Baba’s Asong Pinoy Rescue Ko (BARK) Project was born out of a visceral reaction to Tambuchco Euthanasia. It was simply the final straw for the people of BARK. We could look the other way when walking past stray dogs. It was more difficult when the street dog, or “askal,” was rail thin or clearly diseased. Harder still was accepting that askals have no one to provide basic care for them, let alone show love and affection. What could not be ignored, though, was the horrific way that these animals had to die. Having lived a miserable life, they would fittingly be put to death in an inhumane fashion.
All across the Philippines, The Bureau of Animal Industry (BAI) collects street dogs and brings them to the city dog pound. The dogs stay there for three days, being housed in overcrowded cages and given no food or water, or opportunities to exercise. If after three days no one claims the askal, it is stuffed in a metal chamber with the rest of that day’s “kill batch.” With the dogs clawing away inside, madly barking and squealing out of fear, a man revs his car engine. The car’s exhaust is funneled from the car muffler, or tambucho, into the chamber, where it disallows the combination of hemoglobin with oxygen in the dog’s lungs. It can take a full ten minutes before hypoxia results and the dog passes out. According to the American Veterinary Medical Association, producing CO via this method is “associated with the production of other gases, achieving inadequate concentrations of Carbon Monoxide, inadequate cooling of the gas, and maintenance of equipment.” It concludes that the only humane source of CO used for euthanizing animals is lab produced cylinders of the gas. There is an upside to Tambucho Euthanasia though: it costs the city only five pesos (about ten US cents) to euthanize one animal this way, as opposed to the more expensive lethal injection technique. It was recently given the ok by the Department of Agriculture in the Revised Rules and Regulations on the Euthanasia of Animals.1
The project has two purposes. First, it attempts to assuage the suffering of a small group of puppies in Davao by sourcing permanent homes for them. Closely related to this is the work that BARK is doing to better the conditions of Ma’a City Pound. The second and more important purpose of the project is to effect long term change in how stray animals are viewed and treated by the community, via an educational campaign on humane animal care and responsible pet ownership.
The project will start on a small, informal scale so that adjustments can be made seamlessly. After the 3 day stray hold period elapses, a dog selected to be admitted to BARK will be transported from Ma’a City Pound to the Baba’s Foundation Headquarters in Buhangin. It will stay there until a foster home is identified and taken through a two step screening process. First, they will complete a written application to foster a dog with BARK. If their application is suitable and they agree to BARK’s foster care policies, a home visit will be scheduled, whereby BARK personnel will check the potential foster parent’s home for confirmation of the truthfulness of the applicant’s statements in the written application. If the home is suitable for foster care and the volunteer signs off on the policies, they will then be debriefed on responsible pet ownership, including the basics of dog care. At that point, the home is eligible to receive a dog from BARK.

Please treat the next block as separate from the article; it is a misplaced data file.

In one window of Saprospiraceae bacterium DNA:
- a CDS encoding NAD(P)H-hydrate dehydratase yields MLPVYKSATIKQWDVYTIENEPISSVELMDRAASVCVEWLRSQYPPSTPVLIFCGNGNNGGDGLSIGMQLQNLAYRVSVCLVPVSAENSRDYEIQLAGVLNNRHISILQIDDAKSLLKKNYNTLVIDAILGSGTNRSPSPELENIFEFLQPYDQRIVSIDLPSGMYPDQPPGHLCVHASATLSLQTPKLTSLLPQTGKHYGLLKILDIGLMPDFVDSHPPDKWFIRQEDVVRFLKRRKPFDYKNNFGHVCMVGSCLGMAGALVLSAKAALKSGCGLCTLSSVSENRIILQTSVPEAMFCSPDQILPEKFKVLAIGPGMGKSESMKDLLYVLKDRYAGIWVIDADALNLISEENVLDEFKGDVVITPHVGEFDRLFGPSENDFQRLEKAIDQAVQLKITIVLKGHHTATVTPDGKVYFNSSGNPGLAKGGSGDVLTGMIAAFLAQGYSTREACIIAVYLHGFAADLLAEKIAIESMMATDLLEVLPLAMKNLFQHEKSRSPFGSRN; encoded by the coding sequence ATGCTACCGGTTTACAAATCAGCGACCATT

All dogs that are taken from the City Pound are immediately scheduled to have an intake health examination, to be completed by Ken or Cris Lao of The Ark Animal Health Clinic. If the dog is medically cleared by the veterinarian, it then undergoes a formal temperament test so that no potentially aggressive dog is placed in a foster home. Once its behavioral affect is diagnosed and cleared, the dog is scheduled for its vaccinations, including a 5 in 1 vaccine (initial shot and boosters), Animal Anti-Rabies vaccine (initial shot and booster), and de-worming pills. When given the Animal Anti-Rabies vaccine, the dog is registered as property of Baba’s Foundation Incorporated (BFI), and remains so until a permanent home is identified and screened via the application process. Further, a mandatory spay/neuter session is scheduled with the veterinarian. All medical expenses and equipment, excluding dog food and water, are paid for by BARK.